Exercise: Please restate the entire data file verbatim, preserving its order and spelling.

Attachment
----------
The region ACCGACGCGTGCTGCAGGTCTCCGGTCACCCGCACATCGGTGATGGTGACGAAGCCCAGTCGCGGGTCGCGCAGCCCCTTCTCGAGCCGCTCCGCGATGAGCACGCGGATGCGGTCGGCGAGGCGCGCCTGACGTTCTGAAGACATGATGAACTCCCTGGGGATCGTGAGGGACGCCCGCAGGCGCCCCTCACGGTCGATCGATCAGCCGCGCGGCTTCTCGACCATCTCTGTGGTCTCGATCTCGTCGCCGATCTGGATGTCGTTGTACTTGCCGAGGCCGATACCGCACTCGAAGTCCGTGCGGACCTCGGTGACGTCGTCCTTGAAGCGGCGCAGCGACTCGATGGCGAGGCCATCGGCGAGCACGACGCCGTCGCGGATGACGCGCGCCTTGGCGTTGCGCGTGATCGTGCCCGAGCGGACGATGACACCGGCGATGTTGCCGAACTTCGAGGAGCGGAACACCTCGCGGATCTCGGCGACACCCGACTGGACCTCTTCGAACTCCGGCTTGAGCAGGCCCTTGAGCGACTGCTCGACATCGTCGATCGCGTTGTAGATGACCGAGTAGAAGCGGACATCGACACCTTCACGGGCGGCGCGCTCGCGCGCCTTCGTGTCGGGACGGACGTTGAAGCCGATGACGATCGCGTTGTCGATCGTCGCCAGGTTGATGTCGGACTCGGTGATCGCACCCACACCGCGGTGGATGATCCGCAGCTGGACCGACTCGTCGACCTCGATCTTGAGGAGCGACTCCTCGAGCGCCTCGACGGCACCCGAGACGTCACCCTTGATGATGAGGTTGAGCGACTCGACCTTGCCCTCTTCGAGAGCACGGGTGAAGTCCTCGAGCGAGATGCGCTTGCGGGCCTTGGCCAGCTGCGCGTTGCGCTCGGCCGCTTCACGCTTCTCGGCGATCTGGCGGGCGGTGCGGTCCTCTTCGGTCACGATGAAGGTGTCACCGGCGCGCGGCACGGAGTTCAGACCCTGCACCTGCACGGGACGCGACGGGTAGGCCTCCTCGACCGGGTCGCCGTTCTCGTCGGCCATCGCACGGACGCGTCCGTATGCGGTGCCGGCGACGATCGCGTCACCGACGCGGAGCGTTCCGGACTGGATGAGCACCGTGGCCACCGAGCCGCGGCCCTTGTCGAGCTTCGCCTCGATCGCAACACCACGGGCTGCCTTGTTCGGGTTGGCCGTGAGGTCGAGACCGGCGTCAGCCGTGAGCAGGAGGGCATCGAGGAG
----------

The region ACCGACGCGTGCTGCAGGTCTCCGGTCACCCGCACATCGGTGATGGTGACGAAGCCCAGTCGCGGGTCGCGCAGCCCCTTCTCGAGCCGCTCCGCGATGAGCACGCGGATGCGGTCGGCGAGGCGCGCCTGACGTTCTGAAGACATGATGAACTCCCTGGGGATCGTGAGGGACGCCCGCAGGCGCCCCTCACGGTCGATCGATCAGCCGCGCGGCTTCTCGACCATCTCTGTGGTCTCGATCTCGTCGCCGATCTGGATGTCGTTGTACTTGCCGAGGCCGATACCGCACTCGAAGTCCGTGCGGACCTCGGTGACGTCGTCCTTGAAGCGGCGCAGCGACTCGATGGCGAGGCCATCGGCGAGCACGACGCCGTCGCGGATGACGCGCGCCTTGGCGTTGCGCGTGATCGTGCCCGAGCGGACGATGACACCGGCGATGTTGCCGAACTTCGAGGAGCGGAACACCTCGCGGATCTCGGCGACACCCGACTGGACCTCTTCGAACTCCGGCTTGAGCAGGCCCTTGAGCGACTGCTCGACATCGTCGATCGCGTTGTAGATGACCGAGTAGAAGCGGACATCGACACCTTCACGGGCGGCGCGCTCGCGCGCCTTCGTGTCGGGACGGACGTTGAAGCCGATGACGATCGCGTTGTCGATCGTCGCCAGGTTGATGTCGGACTCGGTGATCGCACCCACACCGCGGTGGATGATCCGCAGCTGGACCGACTCGTCGACCTCGATCTTGAGGAGCGACTCCTCGAGCGCCTCGACGGCACCCGAGACGTCACCCTTGATGATGAGGTTGAGCGACTCGACCTTGCCCTCTTCGAGAGCACGGGTGAAGTCCTCGAGCGAGATGCGCTTGCGGGCCTTGGCCAGCTGCGCGTTGCGCTCGGCCGCTTCACGCTTCTCGGCGATCTGGCGGGCGGTGCGGTCCTCTTCGGTCACGATGAAGGTGTCACCGGCGCGCGGCACGGAGTTCAGACCCTGCACCTGCACGGGACGCGACGGGTAGGCCTCCTCGACCGGGTCGCCGTTCTCGTCGGCCATCGCACGGACGCGTCCGTATGCGGTGCCGGCGACGATCGCGTCACCGACGCGGAGCGTTCCGGACTGGATGAGCACCGTGGCCACCGAGCCGCGGCCCTTGTCGAGCTTCGCCTCGATCGCAACACCACGGGCTGCCTTGTTCGGGTTGGCCGTGAGGTCGAGACCGGCGTCAGCCGTGAGCAGGAGGGCATCGAGGAG